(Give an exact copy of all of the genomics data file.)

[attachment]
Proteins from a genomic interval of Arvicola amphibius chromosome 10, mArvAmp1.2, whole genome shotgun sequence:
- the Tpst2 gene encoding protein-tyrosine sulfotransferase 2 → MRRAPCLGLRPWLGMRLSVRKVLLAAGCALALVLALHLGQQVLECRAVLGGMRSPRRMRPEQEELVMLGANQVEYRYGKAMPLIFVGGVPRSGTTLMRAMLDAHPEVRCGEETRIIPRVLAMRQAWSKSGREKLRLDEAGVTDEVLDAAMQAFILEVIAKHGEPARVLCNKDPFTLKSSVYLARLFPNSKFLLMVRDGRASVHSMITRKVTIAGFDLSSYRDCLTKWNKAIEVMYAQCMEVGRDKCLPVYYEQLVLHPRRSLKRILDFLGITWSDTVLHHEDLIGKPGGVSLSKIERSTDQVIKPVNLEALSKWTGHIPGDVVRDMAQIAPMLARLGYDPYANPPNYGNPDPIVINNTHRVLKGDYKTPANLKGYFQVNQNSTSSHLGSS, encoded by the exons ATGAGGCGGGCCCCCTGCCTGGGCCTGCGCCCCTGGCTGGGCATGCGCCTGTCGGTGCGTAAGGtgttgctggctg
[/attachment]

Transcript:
Proteins from a genomic interval of Arvicola amphibius chromosome 10, mArvAmp1.2, whole genome shotgun sequence:
- the Tpst2 gene encoding protein-tyrosine sulfotransferase 2 → MRRAPCLGLRPWLGMRLSVRKVLLAAGCALALVLALHLGQQVLECRAVLGGMRSPRRMRPEQEELVMLGANQVEYRYGKAMPLIFVGGVPRSGTTLMRAMLDAHPEVRCGEETRIIPRVLAMRQAWSKSGREKLRLDEAGVTDEVLDAAMQAFILEVIAKHGEPARVLCNKDPFTLKSSVYLARLFPNSKFLLMVRDGRASVHSMITRKVTIAGFDLSSYRDCLTKWNKAIEVMYAQCMEVGRDKCLPVYYEQLVLHPRRSLKRILDFLGITWSDTVLHHEDLIGKPGGVSLSKIERSTDQVIKPVNLEALSKWTGHIPGDVVRDMAQIAPMLARLGYDPYANPPNYGNPDPIVINNTHRVLKGDYKTPANLKGYFQVNQNSTSSHLGSS, encoded by the exons ATGAGGCGGGCCCCCTGCCTGGGCCTGCGCCCCTGGCTGGGCATGCGCCTGTCGGTGCGTAAGGtgttgctggctg